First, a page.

From Azores to Labrador Seas

When friends come and visit, it is always such a lovely surprise. It’s the same feeling we got this morning when we sighted a Sei Whale (Balaenoptera borealis). Baleen whales are migratory in Azorian waters, they travel from Northern waters in order to feed in Arctic waters that are rich in food. There are different species of Baleen whales that can be sighted in spring and one of them is the Sei Whale.

The migration of Sei Whales has been understood through whaling records, since these whales used to be hunted in the Southern and Northern Hemisphere. The migration to feeding grounds in summer takes place when the whales move from temperate and tropical waters to Arctic waters passing through the Azores to get to the Labrador Seas.

Balaenoptera borealis (Illustration by Uko Gorter)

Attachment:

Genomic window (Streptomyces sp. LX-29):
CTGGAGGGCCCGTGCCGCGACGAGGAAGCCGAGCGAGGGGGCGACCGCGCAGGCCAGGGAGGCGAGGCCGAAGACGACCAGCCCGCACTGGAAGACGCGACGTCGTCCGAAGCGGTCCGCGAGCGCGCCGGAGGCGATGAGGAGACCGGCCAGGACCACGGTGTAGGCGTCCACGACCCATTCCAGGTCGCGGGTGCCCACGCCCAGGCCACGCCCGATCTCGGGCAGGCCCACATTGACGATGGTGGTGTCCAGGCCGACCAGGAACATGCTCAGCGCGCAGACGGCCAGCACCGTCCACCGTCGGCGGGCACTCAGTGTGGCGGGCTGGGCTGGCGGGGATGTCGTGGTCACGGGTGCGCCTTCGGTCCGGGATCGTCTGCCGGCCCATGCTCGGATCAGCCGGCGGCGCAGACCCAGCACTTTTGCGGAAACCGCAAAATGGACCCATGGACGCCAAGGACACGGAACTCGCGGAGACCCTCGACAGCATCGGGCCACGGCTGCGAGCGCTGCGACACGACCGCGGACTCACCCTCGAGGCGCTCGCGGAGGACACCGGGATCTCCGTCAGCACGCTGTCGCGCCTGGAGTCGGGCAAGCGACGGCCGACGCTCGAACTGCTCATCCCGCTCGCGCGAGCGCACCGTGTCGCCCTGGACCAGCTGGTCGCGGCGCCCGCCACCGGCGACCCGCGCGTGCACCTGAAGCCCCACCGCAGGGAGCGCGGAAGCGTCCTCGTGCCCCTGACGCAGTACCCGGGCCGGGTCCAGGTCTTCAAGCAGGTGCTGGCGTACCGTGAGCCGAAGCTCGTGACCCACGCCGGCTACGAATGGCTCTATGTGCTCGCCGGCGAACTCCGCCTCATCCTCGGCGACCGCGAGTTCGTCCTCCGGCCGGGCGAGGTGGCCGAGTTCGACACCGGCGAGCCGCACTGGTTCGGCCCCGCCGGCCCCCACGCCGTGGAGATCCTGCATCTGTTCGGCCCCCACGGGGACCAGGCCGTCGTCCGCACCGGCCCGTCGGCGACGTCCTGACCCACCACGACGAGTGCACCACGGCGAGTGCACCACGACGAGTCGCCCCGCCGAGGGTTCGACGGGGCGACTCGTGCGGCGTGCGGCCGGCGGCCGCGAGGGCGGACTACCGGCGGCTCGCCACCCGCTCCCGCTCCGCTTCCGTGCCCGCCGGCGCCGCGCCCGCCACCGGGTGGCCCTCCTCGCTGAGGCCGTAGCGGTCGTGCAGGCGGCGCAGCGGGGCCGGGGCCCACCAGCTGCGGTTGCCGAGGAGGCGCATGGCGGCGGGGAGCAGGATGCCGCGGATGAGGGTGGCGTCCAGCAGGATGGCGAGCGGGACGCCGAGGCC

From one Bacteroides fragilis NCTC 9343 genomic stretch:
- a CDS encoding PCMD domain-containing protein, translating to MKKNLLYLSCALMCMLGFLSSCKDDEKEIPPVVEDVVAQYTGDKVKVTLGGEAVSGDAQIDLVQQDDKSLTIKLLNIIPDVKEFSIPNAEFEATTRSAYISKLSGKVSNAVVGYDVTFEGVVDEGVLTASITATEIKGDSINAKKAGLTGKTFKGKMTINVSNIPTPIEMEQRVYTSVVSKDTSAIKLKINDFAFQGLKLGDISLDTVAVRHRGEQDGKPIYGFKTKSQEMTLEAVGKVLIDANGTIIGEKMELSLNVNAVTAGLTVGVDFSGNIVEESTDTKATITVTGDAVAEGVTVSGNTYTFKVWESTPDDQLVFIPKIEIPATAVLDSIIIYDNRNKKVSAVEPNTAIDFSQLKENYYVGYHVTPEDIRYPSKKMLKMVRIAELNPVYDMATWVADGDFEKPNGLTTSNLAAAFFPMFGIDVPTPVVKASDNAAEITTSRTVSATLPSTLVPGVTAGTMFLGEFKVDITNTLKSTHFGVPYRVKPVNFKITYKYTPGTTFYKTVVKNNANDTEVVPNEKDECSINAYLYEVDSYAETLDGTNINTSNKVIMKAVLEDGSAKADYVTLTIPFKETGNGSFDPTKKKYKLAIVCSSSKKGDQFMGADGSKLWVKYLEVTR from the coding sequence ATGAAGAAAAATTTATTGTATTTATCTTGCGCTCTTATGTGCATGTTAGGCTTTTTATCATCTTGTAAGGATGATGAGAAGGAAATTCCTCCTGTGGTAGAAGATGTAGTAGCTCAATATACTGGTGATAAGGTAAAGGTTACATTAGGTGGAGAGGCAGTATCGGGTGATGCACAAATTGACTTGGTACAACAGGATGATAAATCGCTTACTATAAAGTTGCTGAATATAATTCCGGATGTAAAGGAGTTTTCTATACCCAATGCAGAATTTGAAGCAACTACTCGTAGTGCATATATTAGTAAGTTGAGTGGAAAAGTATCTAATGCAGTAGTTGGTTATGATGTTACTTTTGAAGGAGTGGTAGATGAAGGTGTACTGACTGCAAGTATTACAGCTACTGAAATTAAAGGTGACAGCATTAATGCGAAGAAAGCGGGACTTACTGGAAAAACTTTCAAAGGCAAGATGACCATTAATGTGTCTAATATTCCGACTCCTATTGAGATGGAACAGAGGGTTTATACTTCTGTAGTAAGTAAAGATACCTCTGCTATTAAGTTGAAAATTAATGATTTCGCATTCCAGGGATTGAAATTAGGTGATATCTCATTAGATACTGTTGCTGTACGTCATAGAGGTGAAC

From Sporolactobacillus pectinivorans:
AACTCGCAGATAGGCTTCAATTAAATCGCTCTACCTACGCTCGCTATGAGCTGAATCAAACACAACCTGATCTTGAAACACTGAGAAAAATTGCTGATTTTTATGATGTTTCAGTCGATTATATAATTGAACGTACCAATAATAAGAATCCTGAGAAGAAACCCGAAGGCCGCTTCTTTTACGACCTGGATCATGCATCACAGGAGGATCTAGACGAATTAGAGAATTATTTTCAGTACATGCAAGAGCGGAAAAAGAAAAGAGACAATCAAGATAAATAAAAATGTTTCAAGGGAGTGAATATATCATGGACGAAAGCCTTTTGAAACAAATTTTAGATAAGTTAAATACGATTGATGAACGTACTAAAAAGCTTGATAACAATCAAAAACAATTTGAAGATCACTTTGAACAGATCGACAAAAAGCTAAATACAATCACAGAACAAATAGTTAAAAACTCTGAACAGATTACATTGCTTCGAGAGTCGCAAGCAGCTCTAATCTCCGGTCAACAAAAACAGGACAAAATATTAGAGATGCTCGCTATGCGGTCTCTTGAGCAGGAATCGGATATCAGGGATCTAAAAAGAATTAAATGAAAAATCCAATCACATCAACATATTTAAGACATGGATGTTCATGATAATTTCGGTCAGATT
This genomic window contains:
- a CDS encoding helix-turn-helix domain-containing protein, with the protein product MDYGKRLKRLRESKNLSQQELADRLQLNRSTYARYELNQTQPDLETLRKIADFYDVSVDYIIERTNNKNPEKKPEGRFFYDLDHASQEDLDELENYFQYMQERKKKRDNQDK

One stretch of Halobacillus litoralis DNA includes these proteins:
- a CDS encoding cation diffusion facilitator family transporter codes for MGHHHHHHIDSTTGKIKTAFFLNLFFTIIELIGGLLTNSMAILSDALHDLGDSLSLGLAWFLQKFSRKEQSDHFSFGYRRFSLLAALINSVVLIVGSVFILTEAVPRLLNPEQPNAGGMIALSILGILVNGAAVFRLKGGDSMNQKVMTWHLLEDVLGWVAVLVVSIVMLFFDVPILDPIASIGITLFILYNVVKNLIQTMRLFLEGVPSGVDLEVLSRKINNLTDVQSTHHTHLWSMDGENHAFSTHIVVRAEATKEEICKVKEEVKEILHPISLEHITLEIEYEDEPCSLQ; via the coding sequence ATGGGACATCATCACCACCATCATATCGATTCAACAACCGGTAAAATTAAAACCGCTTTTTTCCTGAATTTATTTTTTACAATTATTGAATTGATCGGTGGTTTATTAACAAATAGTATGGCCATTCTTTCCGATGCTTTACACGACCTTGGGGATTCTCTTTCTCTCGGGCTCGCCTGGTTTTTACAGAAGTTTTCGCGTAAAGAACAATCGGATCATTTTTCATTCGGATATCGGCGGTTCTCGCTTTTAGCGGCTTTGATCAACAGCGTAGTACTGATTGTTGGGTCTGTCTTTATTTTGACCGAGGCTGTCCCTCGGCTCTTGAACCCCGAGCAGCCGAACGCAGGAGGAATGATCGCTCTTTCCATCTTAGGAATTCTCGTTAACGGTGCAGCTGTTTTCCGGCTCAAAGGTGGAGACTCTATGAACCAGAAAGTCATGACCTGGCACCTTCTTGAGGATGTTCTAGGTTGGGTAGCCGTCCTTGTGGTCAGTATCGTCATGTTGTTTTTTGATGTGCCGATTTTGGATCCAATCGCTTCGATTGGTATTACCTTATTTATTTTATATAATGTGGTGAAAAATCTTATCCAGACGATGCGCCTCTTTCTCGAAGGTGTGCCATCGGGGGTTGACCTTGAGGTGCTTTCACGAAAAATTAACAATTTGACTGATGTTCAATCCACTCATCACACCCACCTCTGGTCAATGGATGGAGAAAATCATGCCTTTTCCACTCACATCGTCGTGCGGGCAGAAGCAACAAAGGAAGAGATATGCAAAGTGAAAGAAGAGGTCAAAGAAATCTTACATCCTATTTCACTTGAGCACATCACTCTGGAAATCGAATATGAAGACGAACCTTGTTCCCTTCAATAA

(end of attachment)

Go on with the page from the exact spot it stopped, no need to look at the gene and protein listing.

Due to whaling of Sei whales both in the Northern and Southern Hemispheres during the 20th century, the species is now classified as endangered under the IUCN (International Union for Conservation of Nature). Since the population decreased dramatically during this period. Nevertheless Sei whales are still hunted in Japan.

Not only were we lucky enough to encounter a Sei whale in the morning, but our afternoon tour was filled with joy when seeing three individuals, travelling together.

It was emotional and amazing to see Sei whales but always so much fun to encounter dolphins like the Bottlenose (Tursiops truncatus) and Common dolphins(Delphinus delphis) on our way home while they bow ride and allow us to observe the difference in behaviour for each species of dolphin.

What a blast is always being out there at sea, sharing amazing experiences with all our visitors from different parts of the world.

Anaïs Builly

About Anaïs Builly

Anais Builly is Marine Biologist and Master of Biology, Ecology and Ecosystems, and of Bioproducts & Bioproduction of Marine Ecosystems, studied in France and South Africa. She is also Marine Wildlife Guide & Community Manager at TERRA AZUL. She is passionate about conservation of marine mammals, and loves being out in the ocean everyday.

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